Like anyone, my Facebook feed features a lot of ads. Many of these are personalised based on pages and websites I’ve visited before, which I think is great. Others are being shown to me based on my demographic, location, interests etc. Now, most of these are crap. Sometimes they use crap images, sometimes there’s no link or call to action, many of them are completely uninteresting and occasionally some are all of the above. So it’s a breath of fresh air to see a really nicely crafted ad from a nice clothing brand, Beaufort & Blake.
I wanted to run through why this ad stood out for me, not just as an appealing promotion of their products but as a great example of how to advertise on Facebook. Here’s the ad as it would appear for most people, on a mobile device:
Let’s start with the basics, the caption. It’s short – good. No one needs to be bored by your ramblings so cut to the chase. It’s also quite playful. Sometimes your captions can put people off by being too salesy or too serious. This communicates the message, “we’ve got Black Friday deals” without using horrible phrases like “SALE ON NOW” or “BIG DISCOUNTS!!!!”. And most importantly, it has a call to action, in this case a link to their Black Friday deals. Far too often I see an ad that probably has quite a good message that I am actually interested in, but there’s nowhere for me to explore further. And we are a lazy bunch so if you don’t spoon feed us, we’re not likely to work it out for ourselves.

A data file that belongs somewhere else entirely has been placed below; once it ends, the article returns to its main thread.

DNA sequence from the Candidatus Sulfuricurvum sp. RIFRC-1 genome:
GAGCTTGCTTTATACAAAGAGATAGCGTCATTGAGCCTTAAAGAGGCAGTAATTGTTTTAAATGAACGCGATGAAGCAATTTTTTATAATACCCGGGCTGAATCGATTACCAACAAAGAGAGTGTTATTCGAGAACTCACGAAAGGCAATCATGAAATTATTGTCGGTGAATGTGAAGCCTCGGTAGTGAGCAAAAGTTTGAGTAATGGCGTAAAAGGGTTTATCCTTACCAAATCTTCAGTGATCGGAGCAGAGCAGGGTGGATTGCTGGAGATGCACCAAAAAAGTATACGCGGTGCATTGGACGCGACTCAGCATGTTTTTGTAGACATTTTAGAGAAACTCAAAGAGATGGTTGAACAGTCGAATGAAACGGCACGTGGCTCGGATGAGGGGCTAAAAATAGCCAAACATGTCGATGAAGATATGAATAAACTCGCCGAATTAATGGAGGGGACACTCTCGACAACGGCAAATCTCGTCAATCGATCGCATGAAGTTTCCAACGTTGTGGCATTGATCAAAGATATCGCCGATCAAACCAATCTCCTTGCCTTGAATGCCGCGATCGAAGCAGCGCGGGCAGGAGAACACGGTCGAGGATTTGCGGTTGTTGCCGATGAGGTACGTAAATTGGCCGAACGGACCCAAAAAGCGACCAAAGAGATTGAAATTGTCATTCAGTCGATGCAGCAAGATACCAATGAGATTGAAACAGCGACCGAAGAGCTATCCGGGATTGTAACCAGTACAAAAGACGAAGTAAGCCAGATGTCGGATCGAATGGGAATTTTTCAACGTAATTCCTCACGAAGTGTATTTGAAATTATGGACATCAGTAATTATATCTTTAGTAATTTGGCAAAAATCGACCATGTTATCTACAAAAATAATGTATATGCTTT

Next, the image. Having a photography background I always appreciate great imagery. Yes, this photo is cheesy. But it’s well composed, the lighting is nice and it mirrors the playful tone in the caption. Facebook limits the use of text in your ad’s image to 20% so they’ve kept their graphic nice and simple, on message and very clean.
Finally, they’re making use of a new feature within Facebook advertising that lets you list particular products along with their price.
Although you don’t get any word count other than the product title and brand name, it still provides some vital information to the consumer. By displaying the pricing of your product you immediately qualify the traffic that clicks through to the website. Those that wouldn’t want to spend that much on the product are less likely to click on it and vice versa. When using a cost-per-click advertising model you want to make sure that the users being sent to the website are likely to convert. This also appears on their Facebook page as a shop section. Great feature.
So, bravo Beaufort & Blake! I will certainly be showing this example to my ecommerce clients that aren’t already using this feature and hopefully other advertisers can take a leaf out of this book to step up their own game. If you’re interested in finding out more about social media advertising, do send me an email or check out the rest of our website.
Visit beaufortandblake.com to see their full range (and guess what, they haven’t even sponsored this article).